If our staffing is not at it's usual high level, I pitch in. I do not take a whole assignment, but I make beds and get a couple peole up if it is a CNA that we are down. I have stayed and helped to the early med pass for pms. I do not have to do this regularly, but my staff knows I am willing to help out.
    I have an open door policy so if there is a problem my staff has learned that I will listen and do as much as I can for them. I feel it is so important that the staff know that YOU care, and YOU will follow through on their behalf.
    Good Luck, I hope I have helped.
    NA
  6. by   Suzanne
    let your staff especially have some say in improvements.
    If they realise already the place is non- profit then they must also be aware of how the "non profit" is made and used?

    Allow their experience to assist you in improving the facility for all. Most will be happy if they realise patients actually get cared for properly. Wage incentives help but that is not the only reason nurses do what they do.
    Have you asked the very people you wish to keep for ideas. You may be pleasantly suprised. They may even know how to get you that extra staff you need.
    Just make sure that if you are short staffed that you are not asking for your already overworked staff to do more again.
    Set a limit and stick to it. Burn out will cost you good nurses and those Burned out will never step back through the doors again. You have lost a good nurse but they have lost more.
    Good luck, I hope you manage the best way for all.
  7. by   jtfreel
    So thoughts. You might as a committee want to interview nurses who are leaving and find out their reasons. Would they accept a leave of absence if it is a family matter, etc? Administration and HR may frown, but it may avoid a permanent vacancy! I would recommend that this be done by a peer as their answers are often not fully understood by non-nurses or HR.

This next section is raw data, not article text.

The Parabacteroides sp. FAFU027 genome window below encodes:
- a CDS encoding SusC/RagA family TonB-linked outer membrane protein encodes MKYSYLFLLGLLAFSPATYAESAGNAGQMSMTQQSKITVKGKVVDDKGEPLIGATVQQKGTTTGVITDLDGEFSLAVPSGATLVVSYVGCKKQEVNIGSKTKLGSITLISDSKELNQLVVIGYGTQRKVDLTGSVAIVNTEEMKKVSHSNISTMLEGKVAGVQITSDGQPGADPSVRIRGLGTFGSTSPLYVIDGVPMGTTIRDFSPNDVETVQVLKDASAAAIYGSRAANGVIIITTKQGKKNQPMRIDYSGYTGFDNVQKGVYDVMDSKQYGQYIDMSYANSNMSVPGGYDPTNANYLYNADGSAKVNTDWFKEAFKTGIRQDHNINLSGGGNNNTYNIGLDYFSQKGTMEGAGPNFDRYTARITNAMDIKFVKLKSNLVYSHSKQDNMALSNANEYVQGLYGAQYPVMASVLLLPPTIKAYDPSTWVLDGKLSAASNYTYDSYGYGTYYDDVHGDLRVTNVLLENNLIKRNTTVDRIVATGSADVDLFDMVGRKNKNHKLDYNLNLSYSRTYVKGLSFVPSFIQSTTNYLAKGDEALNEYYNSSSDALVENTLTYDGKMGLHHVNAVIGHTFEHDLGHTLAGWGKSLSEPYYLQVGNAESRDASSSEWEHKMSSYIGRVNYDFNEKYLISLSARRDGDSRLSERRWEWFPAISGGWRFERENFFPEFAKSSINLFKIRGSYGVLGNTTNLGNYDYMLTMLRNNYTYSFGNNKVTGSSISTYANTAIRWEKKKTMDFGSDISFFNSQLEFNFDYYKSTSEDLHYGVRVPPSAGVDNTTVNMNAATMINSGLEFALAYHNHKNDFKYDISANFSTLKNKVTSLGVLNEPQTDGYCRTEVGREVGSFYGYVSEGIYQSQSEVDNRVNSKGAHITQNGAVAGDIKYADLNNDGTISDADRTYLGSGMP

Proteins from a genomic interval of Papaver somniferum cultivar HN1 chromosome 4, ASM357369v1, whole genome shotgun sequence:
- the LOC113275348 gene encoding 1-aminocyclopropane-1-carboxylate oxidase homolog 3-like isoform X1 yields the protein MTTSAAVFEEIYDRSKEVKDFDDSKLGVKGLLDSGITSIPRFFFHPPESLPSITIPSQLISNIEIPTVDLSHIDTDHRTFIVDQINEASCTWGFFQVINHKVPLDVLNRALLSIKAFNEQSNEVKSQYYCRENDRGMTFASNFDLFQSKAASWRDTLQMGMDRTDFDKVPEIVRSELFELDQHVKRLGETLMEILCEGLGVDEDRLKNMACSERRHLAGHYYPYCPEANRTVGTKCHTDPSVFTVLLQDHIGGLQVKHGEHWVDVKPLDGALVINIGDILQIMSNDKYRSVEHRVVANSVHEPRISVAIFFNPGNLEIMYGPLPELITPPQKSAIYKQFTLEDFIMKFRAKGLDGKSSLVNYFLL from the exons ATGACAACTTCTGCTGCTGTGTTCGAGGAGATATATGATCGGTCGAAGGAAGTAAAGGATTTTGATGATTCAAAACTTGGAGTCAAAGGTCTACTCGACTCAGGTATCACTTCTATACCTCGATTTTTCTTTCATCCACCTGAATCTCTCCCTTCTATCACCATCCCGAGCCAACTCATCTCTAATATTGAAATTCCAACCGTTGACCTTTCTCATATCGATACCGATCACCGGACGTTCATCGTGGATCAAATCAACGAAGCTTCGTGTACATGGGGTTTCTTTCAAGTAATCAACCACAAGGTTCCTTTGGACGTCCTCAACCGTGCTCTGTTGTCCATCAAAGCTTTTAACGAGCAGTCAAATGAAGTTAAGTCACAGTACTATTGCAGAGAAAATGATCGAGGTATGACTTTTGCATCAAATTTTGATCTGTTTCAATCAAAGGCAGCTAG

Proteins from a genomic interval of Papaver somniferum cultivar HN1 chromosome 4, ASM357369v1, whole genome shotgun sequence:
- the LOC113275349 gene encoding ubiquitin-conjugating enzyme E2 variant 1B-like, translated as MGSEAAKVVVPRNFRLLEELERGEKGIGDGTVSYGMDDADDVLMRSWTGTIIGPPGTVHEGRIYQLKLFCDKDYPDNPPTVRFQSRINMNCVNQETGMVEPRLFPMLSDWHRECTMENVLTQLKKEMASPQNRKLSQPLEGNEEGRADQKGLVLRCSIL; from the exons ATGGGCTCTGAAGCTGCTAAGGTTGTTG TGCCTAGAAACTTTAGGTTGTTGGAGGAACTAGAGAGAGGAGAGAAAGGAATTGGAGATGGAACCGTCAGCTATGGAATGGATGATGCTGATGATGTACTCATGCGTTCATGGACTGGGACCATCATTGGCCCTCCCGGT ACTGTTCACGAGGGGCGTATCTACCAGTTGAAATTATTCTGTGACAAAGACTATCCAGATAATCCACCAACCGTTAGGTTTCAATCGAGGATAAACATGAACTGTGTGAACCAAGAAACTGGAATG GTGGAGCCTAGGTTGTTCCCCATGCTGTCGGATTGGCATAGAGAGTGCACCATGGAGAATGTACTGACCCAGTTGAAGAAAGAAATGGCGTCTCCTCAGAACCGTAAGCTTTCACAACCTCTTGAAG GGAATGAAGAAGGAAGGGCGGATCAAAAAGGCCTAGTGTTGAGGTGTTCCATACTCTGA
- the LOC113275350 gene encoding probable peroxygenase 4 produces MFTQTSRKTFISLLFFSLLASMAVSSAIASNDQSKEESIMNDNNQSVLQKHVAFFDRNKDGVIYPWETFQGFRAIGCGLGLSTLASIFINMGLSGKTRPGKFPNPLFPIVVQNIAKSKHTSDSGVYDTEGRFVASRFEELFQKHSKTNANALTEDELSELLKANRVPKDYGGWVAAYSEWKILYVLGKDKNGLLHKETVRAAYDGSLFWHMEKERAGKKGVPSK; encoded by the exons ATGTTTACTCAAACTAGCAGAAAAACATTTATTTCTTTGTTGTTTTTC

I would also recommend REALLY taking a look at scheduling. An example: we found that a neighboring hospital (that paid less than we did) had a much lower turnover. Their secret: they allowed a scheduling pattern that afforded their nurses the ability to plan their lives in advance. Nurses knew that they would have every other weekend and every other Friday and Monday for example. They could schedule appointments and personal needs without faking an illness and calling in. They could not afford an across the board increase, but significantly targeted weekends for differential pay. It worked. Their staff was more satisfied and tended to leave less frequently.

    Good luck
  8. by   Moore
    I agree with the last statement. Schedules are very important to people. Meeting different requests can be challenging but rewarding in the end. Our floor just started a new thing where people who do more, i.e. charge, orient people, do inservices etc. get seniority in picking their schedule. Since I do all these things and more, I feel better knowing that I am getting some kind of compensation. Plus, it's an encouragement for staff to do more for their unit. I also am a huge believer in exit interviews. Find out why people are leaving. If you are the one leaving and don't feel comfortable saying why to that particular person, go above them...just let someone know why. Right now, a few people are leaving because of our "charge person", and many people are close to leaving. If management knew why, maybe they would get rid of that "charge person". And lastly, thank-you's are always important.